Thought to be a direct successor of Amanirenas, the queen who won peace with Rome, Amanishakheto had the same title of Qore and Kandake (King/ruler and Queen). She was a prolific builder, and had a very prosperous reign.
There is a portrait of this queen in the Amun Temple in Kawa and a palace in Wad ban Naqa, showing her taking enemy prisoners, however she is best known for the treasure found in her pyramid complex. Amanishakheto was buried with a vast amount of great jewelry, befitting a great queen.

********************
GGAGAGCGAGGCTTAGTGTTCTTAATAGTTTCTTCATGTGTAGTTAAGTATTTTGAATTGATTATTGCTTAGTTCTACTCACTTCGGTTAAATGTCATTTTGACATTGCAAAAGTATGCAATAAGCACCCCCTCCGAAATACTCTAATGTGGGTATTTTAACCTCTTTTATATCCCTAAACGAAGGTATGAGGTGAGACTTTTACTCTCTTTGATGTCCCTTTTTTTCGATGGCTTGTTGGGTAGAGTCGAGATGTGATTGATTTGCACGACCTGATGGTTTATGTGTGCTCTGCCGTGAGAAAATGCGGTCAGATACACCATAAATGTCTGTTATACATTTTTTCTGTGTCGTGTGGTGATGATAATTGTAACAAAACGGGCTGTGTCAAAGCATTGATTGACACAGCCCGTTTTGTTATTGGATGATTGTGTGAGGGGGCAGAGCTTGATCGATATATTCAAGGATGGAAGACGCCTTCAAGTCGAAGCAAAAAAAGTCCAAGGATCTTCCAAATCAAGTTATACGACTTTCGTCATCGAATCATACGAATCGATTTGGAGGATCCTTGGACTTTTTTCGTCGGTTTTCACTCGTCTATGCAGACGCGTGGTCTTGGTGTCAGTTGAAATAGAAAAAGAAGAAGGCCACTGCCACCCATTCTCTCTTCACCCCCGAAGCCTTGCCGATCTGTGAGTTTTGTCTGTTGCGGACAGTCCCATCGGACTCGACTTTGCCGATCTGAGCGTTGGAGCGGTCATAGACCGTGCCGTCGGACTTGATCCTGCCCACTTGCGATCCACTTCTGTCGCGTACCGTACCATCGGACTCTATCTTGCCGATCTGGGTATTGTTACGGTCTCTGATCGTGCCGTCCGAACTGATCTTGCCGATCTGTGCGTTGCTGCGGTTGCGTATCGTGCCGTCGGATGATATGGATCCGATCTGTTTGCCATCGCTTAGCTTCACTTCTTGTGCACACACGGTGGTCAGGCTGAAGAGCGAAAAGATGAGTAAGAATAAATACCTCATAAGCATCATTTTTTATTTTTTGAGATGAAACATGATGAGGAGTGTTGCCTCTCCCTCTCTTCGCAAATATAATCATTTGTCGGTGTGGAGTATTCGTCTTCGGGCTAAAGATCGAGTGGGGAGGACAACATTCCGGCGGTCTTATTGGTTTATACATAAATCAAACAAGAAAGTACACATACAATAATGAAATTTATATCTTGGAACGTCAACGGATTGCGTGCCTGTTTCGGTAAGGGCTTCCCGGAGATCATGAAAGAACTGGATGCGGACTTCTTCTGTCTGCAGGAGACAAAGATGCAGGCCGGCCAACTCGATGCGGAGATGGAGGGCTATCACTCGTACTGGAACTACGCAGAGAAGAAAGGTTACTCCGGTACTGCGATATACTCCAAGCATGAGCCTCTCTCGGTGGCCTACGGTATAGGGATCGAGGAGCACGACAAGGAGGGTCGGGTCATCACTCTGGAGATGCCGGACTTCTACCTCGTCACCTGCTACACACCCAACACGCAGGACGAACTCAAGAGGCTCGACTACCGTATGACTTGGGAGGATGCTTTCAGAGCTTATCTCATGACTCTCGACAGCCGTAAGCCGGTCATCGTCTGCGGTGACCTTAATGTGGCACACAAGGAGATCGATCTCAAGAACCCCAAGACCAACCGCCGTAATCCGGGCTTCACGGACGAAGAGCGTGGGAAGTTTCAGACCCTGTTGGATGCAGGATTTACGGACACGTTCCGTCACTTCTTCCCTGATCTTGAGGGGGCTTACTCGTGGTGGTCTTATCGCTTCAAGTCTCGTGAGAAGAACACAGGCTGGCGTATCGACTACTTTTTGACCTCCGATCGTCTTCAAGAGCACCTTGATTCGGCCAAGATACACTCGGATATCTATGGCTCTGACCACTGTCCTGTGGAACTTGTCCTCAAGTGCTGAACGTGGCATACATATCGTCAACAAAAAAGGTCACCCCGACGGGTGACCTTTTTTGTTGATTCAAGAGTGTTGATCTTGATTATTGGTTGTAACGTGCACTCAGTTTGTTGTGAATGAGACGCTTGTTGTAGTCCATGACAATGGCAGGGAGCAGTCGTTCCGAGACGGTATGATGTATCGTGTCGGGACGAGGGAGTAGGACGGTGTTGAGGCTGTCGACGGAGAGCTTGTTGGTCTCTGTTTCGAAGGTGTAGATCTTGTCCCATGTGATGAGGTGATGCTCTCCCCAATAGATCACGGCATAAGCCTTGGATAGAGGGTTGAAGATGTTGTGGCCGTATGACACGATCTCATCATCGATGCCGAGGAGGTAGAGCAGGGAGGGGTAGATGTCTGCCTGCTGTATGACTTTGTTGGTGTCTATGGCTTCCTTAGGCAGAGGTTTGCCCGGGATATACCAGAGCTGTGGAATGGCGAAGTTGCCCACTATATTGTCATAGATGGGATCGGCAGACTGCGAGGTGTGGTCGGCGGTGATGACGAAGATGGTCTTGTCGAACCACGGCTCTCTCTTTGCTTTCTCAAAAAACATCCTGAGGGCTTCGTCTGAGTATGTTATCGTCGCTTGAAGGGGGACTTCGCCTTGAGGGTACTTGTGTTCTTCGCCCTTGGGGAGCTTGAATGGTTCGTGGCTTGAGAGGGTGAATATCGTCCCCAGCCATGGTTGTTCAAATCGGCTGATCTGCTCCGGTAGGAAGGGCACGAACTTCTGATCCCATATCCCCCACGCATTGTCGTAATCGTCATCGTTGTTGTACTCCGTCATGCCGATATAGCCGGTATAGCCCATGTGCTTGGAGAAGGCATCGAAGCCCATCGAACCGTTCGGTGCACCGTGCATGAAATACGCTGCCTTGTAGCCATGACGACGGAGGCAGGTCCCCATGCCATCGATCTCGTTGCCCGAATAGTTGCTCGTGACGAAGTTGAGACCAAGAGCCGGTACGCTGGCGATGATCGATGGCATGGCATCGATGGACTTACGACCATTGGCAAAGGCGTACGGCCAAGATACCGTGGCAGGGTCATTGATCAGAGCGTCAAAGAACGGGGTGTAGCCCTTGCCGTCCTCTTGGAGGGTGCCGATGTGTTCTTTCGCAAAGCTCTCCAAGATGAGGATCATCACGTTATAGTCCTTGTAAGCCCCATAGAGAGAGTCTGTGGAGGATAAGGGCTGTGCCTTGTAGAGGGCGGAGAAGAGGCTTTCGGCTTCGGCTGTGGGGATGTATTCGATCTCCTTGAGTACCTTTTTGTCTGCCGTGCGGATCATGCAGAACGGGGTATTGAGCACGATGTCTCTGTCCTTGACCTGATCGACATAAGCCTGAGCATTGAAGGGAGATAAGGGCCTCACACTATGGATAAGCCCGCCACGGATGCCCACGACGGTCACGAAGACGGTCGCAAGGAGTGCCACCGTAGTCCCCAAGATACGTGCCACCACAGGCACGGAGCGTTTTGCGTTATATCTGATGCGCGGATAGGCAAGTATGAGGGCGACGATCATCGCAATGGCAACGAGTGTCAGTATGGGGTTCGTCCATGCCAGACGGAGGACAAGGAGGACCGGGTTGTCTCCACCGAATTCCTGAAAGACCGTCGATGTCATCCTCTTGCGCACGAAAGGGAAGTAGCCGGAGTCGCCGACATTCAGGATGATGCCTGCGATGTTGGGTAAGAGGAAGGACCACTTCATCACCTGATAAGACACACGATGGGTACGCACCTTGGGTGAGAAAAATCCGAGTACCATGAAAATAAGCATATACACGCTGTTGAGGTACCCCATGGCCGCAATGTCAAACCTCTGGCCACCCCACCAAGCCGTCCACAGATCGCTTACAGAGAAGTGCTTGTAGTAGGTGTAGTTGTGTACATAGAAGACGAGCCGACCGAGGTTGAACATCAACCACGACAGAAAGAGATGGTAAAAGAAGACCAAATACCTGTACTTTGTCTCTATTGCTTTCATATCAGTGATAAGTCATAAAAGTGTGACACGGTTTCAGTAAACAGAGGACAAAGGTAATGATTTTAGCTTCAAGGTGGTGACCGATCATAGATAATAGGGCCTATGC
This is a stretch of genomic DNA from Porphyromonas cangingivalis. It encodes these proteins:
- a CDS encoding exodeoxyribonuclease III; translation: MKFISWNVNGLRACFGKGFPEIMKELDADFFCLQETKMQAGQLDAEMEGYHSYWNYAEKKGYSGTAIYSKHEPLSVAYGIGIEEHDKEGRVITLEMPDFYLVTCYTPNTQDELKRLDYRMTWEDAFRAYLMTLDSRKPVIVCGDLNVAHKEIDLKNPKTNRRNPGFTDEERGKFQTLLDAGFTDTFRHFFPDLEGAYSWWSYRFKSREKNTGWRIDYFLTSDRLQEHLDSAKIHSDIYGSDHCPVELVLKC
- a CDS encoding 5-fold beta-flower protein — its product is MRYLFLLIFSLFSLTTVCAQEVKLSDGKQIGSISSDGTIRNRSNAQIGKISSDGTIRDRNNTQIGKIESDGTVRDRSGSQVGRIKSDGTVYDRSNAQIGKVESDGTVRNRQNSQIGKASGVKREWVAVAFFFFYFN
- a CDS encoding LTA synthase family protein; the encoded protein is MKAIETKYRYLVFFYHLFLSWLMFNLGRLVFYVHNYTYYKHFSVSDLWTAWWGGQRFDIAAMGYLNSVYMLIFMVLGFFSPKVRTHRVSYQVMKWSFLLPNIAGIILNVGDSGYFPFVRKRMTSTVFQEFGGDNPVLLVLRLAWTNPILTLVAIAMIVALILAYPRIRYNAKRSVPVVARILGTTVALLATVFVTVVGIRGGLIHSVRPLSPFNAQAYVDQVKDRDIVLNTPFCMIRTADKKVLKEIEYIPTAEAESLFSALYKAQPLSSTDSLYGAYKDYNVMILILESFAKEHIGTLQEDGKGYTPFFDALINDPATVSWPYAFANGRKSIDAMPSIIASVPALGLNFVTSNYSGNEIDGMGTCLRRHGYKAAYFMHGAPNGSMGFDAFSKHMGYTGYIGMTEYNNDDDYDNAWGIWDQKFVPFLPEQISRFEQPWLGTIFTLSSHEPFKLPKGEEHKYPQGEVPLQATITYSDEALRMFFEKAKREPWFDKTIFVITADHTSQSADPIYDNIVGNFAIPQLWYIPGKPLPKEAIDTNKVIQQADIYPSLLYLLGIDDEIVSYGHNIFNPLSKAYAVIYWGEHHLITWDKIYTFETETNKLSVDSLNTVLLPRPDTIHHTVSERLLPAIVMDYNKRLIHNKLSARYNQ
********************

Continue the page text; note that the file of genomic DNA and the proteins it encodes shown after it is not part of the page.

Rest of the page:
More: This post on the Kandakes of Kush was written for Black History Month 2015
Nubian Pharaohs and Meroitic Kings: The Kingdom of Kush – Necia Desiree Harkless
Roman Military Equipment: The Accoutrements of War: Proceedings of the Third Roman Military Equipment Research Seminar, British Archaeological Reports, 1987 Issues 336-338 – M. Dawson
“Relief Amanishakheto Munich” by Khruner – Own work.
Licensed under CC BY-SA 4.0 via Commons
“Aegyptisches Museum Berlin InvNr22877 20080313 Schulterkragen Amanishakheto” by Sven-Steffen Arndt – Own work.
Licensed under CC BY-SA 2.0 via Commons
Licensed under Public Domain via Commons